After The Stock Market, Now Oil ETF Volatility Eclipses That of Bitcoin
At the end of March, the stock market volatility surpassed that of Bitcoin as Wall Street saw more turbulence than the digital asset’s average volatility. The realized volatility of bitcoin took a big jump in March but it has already reverted.
Now, with the oil prices in free fall, the volatility of oil ETF has exceeded Bitcoin’s. Crypto data tracker, TradeBlock reported,
“USO Oil ETF volatility has surpassed that of bitcoin, as oil prices declined sharply in recent days. In the figure below we diagram price volatility over the past one year period between USO and TradeBlock’s XBX Bitcoin Index.”
US crude oil prices plunged this week that has renewed worries over the troubled shale oil industry. The price of Brent crude, the international oil benchmark, fell under $16 a barrel for the first time since 1999 as markets continue to struggle with oversupply while demand remains low due to coronavirus lockdown.
The market panic caused US oil prices to tumble into negative territory for the first time as with a lack of storage space, oil producers are paying customers to take their barrels from next month.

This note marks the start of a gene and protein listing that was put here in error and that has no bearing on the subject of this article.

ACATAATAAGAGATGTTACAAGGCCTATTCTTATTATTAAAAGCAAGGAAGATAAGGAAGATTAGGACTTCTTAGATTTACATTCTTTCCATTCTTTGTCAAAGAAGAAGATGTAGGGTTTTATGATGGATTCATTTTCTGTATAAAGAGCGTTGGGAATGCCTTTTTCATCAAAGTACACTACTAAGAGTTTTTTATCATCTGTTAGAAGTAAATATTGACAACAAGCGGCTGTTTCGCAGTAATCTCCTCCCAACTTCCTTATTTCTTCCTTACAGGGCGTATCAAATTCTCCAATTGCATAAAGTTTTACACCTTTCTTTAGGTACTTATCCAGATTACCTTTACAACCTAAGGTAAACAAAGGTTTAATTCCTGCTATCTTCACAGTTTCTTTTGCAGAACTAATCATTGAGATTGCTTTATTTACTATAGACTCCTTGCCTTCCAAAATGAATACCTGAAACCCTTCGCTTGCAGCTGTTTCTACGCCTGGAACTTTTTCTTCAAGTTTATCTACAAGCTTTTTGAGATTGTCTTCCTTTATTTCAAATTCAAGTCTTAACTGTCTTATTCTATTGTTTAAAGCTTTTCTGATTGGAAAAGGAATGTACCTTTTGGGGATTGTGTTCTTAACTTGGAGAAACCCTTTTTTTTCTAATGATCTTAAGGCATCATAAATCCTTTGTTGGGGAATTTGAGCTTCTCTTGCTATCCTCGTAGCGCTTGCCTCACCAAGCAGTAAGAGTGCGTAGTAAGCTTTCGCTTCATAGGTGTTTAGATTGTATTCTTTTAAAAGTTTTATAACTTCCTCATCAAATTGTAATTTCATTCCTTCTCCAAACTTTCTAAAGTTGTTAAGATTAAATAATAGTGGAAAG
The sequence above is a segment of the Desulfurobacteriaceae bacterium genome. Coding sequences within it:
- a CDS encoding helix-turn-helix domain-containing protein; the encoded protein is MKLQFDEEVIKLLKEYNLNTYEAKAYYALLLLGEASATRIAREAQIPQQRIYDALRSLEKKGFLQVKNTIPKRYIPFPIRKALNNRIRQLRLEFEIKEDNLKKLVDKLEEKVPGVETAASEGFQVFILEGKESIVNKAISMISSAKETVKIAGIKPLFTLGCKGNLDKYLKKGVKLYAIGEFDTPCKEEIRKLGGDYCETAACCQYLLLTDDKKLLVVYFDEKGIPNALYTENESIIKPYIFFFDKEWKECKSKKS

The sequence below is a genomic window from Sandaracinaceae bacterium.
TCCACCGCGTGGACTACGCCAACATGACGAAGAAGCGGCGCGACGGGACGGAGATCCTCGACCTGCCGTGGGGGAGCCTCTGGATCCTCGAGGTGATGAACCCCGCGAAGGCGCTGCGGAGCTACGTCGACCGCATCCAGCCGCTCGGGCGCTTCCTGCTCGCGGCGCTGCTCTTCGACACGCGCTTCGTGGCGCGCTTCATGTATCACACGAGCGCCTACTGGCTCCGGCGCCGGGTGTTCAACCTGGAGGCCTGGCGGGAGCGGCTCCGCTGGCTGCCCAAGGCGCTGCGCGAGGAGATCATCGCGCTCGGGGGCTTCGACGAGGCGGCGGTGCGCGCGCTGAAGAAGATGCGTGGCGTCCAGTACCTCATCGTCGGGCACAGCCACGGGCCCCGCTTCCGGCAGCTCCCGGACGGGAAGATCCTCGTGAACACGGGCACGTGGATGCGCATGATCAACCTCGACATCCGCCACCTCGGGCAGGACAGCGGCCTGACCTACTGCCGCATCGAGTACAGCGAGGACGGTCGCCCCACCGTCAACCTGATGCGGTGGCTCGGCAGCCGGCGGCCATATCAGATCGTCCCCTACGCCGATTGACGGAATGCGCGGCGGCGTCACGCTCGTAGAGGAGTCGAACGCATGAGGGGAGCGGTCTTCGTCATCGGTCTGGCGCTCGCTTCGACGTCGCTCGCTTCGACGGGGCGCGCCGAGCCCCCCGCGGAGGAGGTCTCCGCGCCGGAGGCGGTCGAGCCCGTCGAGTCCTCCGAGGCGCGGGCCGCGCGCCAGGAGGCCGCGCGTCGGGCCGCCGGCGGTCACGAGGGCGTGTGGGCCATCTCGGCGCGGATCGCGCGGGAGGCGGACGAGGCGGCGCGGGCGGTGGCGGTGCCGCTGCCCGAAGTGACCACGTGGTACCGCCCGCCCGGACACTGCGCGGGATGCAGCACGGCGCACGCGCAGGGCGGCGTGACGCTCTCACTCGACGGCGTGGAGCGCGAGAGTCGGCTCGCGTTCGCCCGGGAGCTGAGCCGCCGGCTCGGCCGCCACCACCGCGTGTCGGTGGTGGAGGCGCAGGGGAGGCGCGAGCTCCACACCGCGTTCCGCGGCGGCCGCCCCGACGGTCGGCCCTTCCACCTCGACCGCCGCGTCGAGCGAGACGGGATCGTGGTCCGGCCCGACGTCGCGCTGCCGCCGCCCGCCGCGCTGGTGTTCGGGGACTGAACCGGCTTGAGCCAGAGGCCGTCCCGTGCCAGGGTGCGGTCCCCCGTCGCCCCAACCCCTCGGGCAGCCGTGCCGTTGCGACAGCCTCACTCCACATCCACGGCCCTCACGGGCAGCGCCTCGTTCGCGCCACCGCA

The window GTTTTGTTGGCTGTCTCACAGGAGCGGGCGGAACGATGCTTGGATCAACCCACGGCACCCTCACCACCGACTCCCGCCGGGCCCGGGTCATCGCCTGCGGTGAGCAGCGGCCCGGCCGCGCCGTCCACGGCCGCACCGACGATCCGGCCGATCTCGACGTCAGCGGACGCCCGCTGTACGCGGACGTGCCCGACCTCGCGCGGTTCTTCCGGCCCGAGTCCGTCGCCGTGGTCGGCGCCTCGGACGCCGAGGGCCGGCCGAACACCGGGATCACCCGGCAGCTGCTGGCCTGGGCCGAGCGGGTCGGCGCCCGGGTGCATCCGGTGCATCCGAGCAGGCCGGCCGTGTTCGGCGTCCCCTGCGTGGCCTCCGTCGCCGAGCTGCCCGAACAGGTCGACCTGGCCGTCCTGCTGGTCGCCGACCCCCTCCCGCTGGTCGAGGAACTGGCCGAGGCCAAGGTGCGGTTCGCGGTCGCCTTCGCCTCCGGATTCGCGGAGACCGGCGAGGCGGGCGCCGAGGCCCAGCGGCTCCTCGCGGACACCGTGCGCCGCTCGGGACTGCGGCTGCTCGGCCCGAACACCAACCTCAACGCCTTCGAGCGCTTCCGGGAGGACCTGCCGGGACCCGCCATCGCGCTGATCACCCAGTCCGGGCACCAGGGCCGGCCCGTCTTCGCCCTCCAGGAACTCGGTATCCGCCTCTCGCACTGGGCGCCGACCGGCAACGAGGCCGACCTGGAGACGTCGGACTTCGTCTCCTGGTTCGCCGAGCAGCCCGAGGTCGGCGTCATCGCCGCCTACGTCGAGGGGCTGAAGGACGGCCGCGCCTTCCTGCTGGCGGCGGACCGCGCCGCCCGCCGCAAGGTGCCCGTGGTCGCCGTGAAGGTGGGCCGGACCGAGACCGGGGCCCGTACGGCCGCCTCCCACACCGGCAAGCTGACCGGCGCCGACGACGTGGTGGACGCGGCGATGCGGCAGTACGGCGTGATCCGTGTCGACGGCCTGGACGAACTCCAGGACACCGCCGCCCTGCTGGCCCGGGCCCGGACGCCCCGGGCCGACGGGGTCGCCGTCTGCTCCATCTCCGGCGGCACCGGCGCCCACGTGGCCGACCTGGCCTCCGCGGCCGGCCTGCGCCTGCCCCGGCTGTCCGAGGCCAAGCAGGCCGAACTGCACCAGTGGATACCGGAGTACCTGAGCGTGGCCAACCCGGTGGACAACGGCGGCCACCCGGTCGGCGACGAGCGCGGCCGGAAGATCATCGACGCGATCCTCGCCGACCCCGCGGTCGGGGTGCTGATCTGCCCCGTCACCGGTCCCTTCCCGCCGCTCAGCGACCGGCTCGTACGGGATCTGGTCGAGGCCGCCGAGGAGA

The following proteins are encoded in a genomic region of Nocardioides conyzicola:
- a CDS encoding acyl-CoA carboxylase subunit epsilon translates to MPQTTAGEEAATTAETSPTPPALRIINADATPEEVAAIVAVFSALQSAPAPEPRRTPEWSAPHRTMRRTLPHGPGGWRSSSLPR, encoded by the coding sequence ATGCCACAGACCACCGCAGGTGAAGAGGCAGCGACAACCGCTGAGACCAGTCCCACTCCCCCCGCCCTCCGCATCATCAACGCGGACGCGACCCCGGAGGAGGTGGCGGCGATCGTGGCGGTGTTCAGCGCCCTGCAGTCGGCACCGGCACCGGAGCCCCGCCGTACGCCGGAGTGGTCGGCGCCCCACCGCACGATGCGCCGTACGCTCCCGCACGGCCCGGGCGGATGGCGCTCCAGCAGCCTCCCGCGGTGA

Restrictions on travel and the broader economy due to lockdown have caused demand to fall at its fastest rate in 25 years. Now, unless there was a “massive shock” such as oil well shutdowns, cutting millions of barrels from global production, the oil may even get cheaper.
“It’s not a panic. The move is completely rational,” said Howard Marks, co-founder of Oaktree Capital Management.
“The ultimate complication is that storing oil costs money, and storage facilities aren’t unlimited. Right now storage is scarce and thus expensive, so it’s not worth it to buy oil today and store it. The cost of storing exceeds the value today; thus the price is negative.”
These losses came despite the OPEC and its oil producing allies finalizing a historic agreement earlier this month to cut production.
US President Donald Trump said earlier this week that he would consider preventing incoming Saudi Arabian oil shipments and top up the country's emergency fuel storage of petroleum.
Now that the storage tankers are full, May won’t be any different. “Yes, eventually demand will gradually pick up again. However, until that happens, watching producers continue to pump oil out of the ground is ludicrous,” said analyst Mati Greenspan in his daily newsletter Quantum Economics.
However, if oil producers start shutting down wells, it can physically damage reservoirs and threaten the future prospect of reviving the output.